All of this is a setup for a review of the Smart Girl Summit (note, don't click that link unless you're ready to see a pink-ified Capitol Building), a  gathering of conservative women, to discuss women's issues.  John Hawkins, of Human Events, covered the Summit (he also was a speaker), and he approvingly quotes a number of the attendees responding the the question: Who better represents the feminist ideal: conservative women or liberal women—and why.

Here are some of the responses:

"All I want to know is why do feminists hate women?"

"I would say conservative women because we can take care of ourselves."

"I've always thought conservative women, maybe because I am one."

The first two fall into the ad hominem variety.  The first one seems like it's from Upsidedownsville.  Moreover, it doesn't answer the question: who's better at capturing the core of feminism?  The answer: feminists hate women.  Well, at least it makes finding the answer easier.

The second, being a comparative judgment of the people, again, is an ad hominem reason.  But it's ambiguous.  "Take care of ourselves" can mean one of two things: (i) get a job, balance a checkbook, and make decisions without being told what to do by a man, or (ii) look nice.  I have suspicions (especially given the comments below the article) that it's (ii) — liberal feminists are ugly, and their hideousness is a reductio of their views.   It's an old slander, and one that doesn't go away, unfortunately.

The last one is just, well, sad. Confusing reasons and causes happens, but this is a particularly eggregious case.  Again, if the only determining factor as to why the third respondent chooses conservative feminism over liberal is the simple fact that she antecedently identifies as a conservative, then her answer is no indicator as to the compared value of what she chooses.  She's not responding to what liberal or conservative feminisms are, but acting out her identity.  It's all a big show, amounting to nothing.

Go meta-, bring some muscle

In the wake of the new Republican "Pledge" (more on that in the coming week), there's been a small bloom of commentary from the Professional Right on how to run their political commentary.  Call this meta-commentary.  Ron Ross, over at the American Spectator, gives some sound advice: use the tools of logical analysis.  You know: determine what your opponent's argument is, highlight questionable premises, detect unsound reasoning.  Allow the opposition to to the same with your proposals.  Then defend what's been criticized, and listen to the defenses of what you've criticized.  That kind of stuff, right? 

For example, one of Rush Limbaugh's most effective and influential innovations is his use of audio clips and reading quotations of liberals. This is not something that had not been done before, but he definitely has taken the practice to new levels. Rush turns the words of his political opponents against them and demonstrates the absurdity and inconsistency of what they say and believe. He listens carefully to what they say, takes it seriously, logically dissects it, and then shows just how nonsensical it is.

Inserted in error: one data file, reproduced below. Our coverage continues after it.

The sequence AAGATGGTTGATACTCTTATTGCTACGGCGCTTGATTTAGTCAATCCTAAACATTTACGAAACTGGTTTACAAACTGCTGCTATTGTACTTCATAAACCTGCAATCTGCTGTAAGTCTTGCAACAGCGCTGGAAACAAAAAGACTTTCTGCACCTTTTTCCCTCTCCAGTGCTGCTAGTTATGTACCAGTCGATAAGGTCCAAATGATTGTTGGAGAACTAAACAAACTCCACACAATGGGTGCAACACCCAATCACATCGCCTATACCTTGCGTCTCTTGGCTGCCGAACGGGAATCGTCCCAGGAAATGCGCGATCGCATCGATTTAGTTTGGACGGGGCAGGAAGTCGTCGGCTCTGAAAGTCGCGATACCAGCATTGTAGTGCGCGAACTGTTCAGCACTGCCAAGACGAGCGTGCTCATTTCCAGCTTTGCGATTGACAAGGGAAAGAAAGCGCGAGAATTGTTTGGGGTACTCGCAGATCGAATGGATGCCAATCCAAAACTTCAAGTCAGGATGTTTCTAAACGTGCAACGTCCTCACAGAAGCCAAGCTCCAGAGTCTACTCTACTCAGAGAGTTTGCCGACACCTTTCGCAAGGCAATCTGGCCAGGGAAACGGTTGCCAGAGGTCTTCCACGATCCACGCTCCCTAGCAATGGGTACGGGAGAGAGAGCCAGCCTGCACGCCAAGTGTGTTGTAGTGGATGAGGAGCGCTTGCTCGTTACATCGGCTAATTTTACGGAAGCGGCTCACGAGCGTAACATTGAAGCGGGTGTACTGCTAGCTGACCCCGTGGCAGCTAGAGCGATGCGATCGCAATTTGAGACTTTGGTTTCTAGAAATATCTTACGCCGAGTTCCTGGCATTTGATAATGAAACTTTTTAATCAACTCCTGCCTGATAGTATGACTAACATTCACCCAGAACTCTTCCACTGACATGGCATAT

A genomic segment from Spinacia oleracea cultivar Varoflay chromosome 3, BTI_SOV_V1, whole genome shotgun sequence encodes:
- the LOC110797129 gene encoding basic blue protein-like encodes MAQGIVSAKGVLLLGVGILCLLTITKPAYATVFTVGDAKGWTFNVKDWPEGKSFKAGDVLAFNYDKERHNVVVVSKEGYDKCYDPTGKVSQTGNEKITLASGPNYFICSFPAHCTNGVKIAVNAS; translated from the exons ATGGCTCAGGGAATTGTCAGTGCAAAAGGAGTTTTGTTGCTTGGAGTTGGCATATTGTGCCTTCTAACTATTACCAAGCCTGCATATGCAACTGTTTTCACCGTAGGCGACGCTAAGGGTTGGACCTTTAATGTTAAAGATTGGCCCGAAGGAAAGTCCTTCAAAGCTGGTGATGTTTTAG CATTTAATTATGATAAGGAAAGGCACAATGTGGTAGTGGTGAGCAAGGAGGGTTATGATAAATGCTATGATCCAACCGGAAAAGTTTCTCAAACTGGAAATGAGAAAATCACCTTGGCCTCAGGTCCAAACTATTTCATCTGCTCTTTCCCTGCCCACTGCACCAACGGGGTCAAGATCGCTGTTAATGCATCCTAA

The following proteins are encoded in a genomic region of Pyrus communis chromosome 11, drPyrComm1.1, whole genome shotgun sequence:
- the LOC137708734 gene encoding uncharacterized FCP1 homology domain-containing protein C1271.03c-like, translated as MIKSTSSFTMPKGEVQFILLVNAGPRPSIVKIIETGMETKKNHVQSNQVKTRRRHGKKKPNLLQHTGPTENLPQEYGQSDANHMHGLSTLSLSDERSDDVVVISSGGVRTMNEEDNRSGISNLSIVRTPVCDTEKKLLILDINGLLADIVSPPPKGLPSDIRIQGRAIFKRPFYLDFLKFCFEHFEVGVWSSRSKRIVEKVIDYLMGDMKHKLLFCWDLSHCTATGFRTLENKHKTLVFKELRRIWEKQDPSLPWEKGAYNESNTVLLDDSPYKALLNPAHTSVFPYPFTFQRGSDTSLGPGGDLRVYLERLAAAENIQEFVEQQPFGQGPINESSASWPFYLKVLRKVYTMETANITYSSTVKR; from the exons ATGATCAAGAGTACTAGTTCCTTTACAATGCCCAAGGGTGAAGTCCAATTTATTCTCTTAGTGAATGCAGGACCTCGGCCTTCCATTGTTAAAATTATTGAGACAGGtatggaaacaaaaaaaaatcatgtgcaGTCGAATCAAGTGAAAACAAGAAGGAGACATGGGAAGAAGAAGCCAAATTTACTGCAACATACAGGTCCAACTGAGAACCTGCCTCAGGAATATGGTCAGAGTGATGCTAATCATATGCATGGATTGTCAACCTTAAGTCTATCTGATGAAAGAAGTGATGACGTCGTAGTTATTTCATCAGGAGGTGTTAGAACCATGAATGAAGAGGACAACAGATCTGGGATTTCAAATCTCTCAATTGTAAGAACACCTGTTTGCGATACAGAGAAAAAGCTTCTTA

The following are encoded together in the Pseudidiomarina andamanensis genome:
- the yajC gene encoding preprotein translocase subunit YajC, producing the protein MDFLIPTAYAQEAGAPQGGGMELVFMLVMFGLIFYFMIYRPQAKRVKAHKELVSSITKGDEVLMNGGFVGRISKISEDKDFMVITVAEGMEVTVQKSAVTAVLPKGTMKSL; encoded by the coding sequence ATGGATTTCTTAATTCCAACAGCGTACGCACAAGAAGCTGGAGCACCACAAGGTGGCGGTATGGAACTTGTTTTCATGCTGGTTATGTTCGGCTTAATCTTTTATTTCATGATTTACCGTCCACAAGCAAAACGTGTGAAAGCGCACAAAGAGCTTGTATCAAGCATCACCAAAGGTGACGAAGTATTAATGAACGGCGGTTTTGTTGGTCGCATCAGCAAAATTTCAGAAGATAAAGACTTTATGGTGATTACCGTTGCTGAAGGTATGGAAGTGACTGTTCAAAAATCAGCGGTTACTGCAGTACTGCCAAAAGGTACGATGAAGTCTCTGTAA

Oh.  All right, so logical dissection is finding utterances from your opposition that sound inconsistent, playing them back to back, and then acting like it's all nonsense.  And Ross thinks that's good.  Well, first, there's the problem of tu quoque fallacies — just because someone's inconsistent, it doesn't mean that person's wrong.  Second, it's not got the solutions side to the equation — you know, you've got to have ideas, too.  Third, sometimes, the facts change, and given that, some statements are indexed to the facts.  Quoting without context is just an abuse of the resources.

Ah, but Ross is all about context and the meta-elements of exchange:

What's even more important than their (Liberals) intended message is the "meta-message." The website Enclyo defines meta-message as "A message about a message…Meta-messages are higher level messages about: 1. The type of message being sent. 2. The state/status of the messenger. 3. The state/status of the receiver. 4. The context in which the message is being sent." We can use an awareness of their meta-messages — that their reactions are signs of weakness, for example — to our advantage.

So Ross's suggestion is to be sensitive to context, but only for the sake of detecting signs of weakness.  Logical weakness?

We need to answer their wussy double-talk with clear, muscular words that actually mean something.

I don't think he means logical weakness.  But given Ross's notion of meta- messages, what do you think is being said with that sentence?  Perhaps:  liberals are scared, weak, and muddle-headed; conservatives must be brave, strong, and … uh, muscular?